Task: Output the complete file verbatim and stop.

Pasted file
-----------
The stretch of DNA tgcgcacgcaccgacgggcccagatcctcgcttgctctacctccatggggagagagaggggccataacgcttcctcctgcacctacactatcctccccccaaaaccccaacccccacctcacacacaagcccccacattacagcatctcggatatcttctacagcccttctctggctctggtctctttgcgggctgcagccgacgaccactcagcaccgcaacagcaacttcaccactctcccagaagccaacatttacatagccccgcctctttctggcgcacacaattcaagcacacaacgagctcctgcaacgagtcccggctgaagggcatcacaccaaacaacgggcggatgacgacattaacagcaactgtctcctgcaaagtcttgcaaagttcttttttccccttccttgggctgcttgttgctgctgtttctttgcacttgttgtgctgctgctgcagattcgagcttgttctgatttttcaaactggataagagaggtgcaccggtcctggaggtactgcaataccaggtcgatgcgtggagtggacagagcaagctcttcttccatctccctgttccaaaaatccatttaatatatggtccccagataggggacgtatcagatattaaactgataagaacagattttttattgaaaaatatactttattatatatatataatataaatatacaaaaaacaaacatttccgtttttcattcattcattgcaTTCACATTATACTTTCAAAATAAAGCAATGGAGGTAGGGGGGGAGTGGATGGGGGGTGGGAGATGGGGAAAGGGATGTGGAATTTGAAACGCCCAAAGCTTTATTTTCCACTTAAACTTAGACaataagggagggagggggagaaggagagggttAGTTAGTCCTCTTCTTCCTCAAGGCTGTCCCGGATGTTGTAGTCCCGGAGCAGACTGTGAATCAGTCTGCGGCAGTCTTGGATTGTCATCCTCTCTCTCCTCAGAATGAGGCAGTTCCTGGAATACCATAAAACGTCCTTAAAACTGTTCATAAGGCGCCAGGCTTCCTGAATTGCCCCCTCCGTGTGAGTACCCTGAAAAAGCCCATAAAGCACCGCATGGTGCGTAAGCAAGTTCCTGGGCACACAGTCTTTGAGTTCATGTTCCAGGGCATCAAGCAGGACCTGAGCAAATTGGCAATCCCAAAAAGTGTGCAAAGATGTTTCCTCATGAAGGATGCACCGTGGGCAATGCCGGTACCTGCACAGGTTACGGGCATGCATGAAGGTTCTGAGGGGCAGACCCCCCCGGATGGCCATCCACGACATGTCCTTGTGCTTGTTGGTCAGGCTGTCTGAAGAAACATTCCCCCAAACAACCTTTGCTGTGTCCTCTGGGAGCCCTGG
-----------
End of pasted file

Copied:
The stretch of DNA tgcgcacgcaccgacgggcccagatcctcgcttgctctacctccatggggagagagaggggccataacgcttcctcctgcacctacactatcctccccccaaaaccccaacccccacctcacacacaagcccccacattacagcatctcggatatcttctacagcccttctctggctctggtctctttgcgggctgcagccgacgaccactcagcaccgcaacagcaacttcaccactctcccagaagccaacatttacatagccccgcctctttctggcgcacacaattcaagcacacaacgagctcctgcaacgagtcccggctgaagggcatcacaccaaacaacgggcggatgacgacattaacagcaactgtctcctgcaaagtcttgcaaagttcttttttccccttccttgggctgcttgttgctgctgtttctttgcacttgttgtgctgctgctgcagattcgagcttgttctgatttttcaaactggataagagaggtgcaccggtcctggaggtactgcaataccaggtcgatgcgtggagtggacagagcaagctcttcttccatctccctgttccaaaaatccatttaatatatggtccccagataggggacgtatcagatattaaactgataagaacagattttttattgaaaaatatactttattatatatatataatataaatatacaaaaaacaaacatttccgtttttcattcattcattgcaTTCACATTATACTTTCAAAATAAAGCAATGGAGGTAGGGGGGGAGTGGATGGGGGGTGGGAGATGGGGAAAGGGATGTGGAATTTGAAACGCCCAAAGCTTTATTTTCCACTTAAACTTAGACaataagggagggagggggagaaggagagggttAGTTAGTCCTCTTCTTCCTCAAGGCTGTCCCGGATGTTGTAGTCCCGGAGCAGACTGTGAATCAGTCTGCGGCAGTCTTGGATTGTCATCCTCTCTCTCCTCAGAATGAGGCAGTTCCTGGAATACCATAAAACGTCCTTAAAACTGTTCATAAGGCGCCAGGCTTCCTGAATTGCCCCCTCCGTGTGAGTACCCTGAAAAAGCCCATAAAGCACCGCATGGTGCGTAAGCAAGTTCCTGGGCACACAGTCTTTGAGTTCATGTTCCAGGGCATCAAGCAGGACCTGAGCAAATTGGCAATCCCAAAAAGTGTGCAAAGATGTTTCCTCATGAAGGATGCACCGTGGGCAATGCCGGTACCTGCACAGGTTACGGGCATGCATGAAGGTTCTGAGGGGCAGACCCCCCCGGATGGCCATCCACGACATGTCCTTGTGCTTGTTGGTCAGGCTGTCTGAAGAAACATTCCCCCAAACAACCTTTGCTGTGTCCTCTGGGAGCCCTGG